Polity & Governance
- India ranks 76 in Corruption Perception Index
- Do not disclose details of minors without parents’ consent: CIC
- India sets an example in subsidised TB diagnosis
- Global fight against corporate tax avoidance takes off
Polity & Governance
India ranks 76 in Corruption Perception Index
The Berlin (Germany)-based corruption watchdog Transparency International (TI) has put India at rank 76 out of 168 countries in its latest Corruption Perception Index.
- India was placed at 76th position out of 168 countries with a score of 38 out of a possible 100 in Transparency International’s Corruption Perceptions Index 2015, improving from its position of 85 and 94 in 2014 and 2013, respectively.
- India shares its rank along with six other countries: Brazil, Burkina Faso, Thailand, Tunisia and Zambia.
Other Countries on the Index:
- Denmark remained at the top of the index, a closely watched global barometer, for the second consecutive year as the country perceived as least corrupt.
- North Korea and Somalia remained at the bottom with unchanged scores of 8.
- Barring Bhutan ranked 27, fares much better than India; other neighbouring countries continue to have a poor record.
- China fared worse than India and Brazil at rank 83 with a score of 37.
- Pakistan is the only country among the SAARC countries, to have improved its score this year, though its rank remains poor at 117.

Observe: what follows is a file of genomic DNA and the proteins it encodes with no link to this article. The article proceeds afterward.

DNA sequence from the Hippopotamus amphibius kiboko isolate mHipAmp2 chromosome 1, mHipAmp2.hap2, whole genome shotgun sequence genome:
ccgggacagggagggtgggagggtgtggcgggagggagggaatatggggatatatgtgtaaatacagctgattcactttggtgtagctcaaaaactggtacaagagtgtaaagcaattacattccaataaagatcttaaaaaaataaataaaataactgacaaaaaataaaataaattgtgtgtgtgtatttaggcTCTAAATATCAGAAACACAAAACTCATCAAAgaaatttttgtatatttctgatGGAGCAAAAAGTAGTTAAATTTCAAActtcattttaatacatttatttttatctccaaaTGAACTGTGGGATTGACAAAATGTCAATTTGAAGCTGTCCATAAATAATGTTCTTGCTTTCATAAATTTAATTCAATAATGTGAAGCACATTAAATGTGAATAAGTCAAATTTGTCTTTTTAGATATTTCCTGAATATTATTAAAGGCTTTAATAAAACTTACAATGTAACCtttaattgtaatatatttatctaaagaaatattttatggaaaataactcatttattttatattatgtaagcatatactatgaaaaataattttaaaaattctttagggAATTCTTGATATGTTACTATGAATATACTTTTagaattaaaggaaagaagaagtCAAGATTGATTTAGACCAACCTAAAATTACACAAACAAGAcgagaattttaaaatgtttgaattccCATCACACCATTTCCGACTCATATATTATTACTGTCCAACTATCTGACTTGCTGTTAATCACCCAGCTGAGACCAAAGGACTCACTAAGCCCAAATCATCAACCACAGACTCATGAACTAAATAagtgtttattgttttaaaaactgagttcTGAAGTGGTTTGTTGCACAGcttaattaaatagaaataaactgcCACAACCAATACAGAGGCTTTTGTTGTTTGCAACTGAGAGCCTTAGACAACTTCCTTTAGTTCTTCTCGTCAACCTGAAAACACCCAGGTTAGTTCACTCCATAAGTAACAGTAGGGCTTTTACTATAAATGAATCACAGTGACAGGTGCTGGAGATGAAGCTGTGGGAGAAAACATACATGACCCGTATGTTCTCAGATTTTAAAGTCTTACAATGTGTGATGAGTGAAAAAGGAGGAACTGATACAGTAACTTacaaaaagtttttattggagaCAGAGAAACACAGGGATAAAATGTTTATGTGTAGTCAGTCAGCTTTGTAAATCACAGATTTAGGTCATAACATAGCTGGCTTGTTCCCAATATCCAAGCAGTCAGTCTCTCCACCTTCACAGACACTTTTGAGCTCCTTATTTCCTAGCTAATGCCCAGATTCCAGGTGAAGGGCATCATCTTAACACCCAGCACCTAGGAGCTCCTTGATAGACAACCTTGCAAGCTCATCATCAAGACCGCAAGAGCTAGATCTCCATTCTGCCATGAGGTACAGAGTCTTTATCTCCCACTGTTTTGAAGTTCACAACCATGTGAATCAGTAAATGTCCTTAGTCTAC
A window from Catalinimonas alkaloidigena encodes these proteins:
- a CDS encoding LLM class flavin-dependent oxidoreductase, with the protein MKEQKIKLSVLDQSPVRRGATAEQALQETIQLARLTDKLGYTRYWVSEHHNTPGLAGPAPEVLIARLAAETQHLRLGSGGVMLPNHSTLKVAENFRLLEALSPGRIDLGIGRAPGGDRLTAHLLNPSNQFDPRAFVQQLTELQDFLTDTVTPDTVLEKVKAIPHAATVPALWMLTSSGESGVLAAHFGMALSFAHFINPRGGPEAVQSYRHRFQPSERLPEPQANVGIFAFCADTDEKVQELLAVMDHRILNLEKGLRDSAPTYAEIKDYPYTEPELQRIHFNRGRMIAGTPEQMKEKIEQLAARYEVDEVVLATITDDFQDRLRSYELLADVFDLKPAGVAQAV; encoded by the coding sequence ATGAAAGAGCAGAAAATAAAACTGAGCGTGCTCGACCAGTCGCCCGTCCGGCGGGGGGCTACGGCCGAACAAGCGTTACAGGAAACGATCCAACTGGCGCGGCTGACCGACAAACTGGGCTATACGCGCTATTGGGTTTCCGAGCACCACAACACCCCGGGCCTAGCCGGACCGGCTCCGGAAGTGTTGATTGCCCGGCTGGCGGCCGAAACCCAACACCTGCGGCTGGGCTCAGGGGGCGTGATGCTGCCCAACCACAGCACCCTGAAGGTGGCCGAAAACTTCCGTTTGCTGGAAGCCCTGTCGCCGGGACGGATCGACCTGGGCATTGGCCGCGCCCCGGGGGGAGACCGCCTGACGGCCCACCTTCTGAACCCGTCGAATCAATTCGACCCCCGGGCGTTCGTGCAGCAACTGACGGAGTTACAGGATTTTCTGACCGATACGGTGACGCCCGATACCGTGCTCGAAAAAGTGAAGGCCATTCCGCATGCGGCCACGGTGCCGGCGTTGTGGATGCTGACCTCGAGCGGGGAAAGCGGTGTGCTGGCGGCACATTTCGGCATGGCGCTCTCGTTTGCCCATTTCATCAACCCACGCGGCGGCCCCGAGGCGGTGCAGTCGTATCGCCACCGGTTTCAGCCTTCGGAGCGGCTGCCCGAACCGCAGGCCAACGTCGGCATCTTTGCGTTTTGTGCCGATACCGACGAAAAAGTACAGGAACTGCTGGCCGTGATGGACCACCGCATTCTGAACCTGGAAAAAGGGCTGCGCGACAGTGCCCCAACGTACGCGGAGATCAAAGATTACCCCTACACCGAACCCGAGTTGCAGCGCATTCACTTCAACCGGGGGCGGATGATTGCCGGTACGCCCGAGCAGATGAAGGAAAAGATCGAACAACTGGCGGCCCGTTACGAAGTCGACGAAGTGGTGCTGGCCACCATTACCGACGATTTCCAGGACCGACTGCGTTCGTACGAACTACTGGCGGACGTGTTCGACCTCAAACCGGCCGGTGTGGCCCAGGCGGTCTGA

- Brazil slid to 76th place, sharing its position with India, down from 69th last year. Turkey fell two spots to 66th, continuing its descent from 53rd place in 2013.
- Interestingly, the report also points out that many “clean” countries such as Denmark Finland, Sweden, Norway and Netherlands have “dodgy records elsewhere”.
- It cites Sweden as an instance. While the country comes third in the index, the Swedish-Finnish firm TeliaSonera – 37 per cent owned by the Swedish state – is facing allegations that it paid millions of dollars in bribes to secure business in Uzbekistan, which comes in at 153rd in the index. The company is now pulling out of business in Central Asia.
- Their research shows that half of all OECD countries are violating their international obligations to crack down on bribery by their companies abroad.
About the Index:
- The Corruption Perception Index grades a country on a scale of zero to 100, the latter being the least corrupt.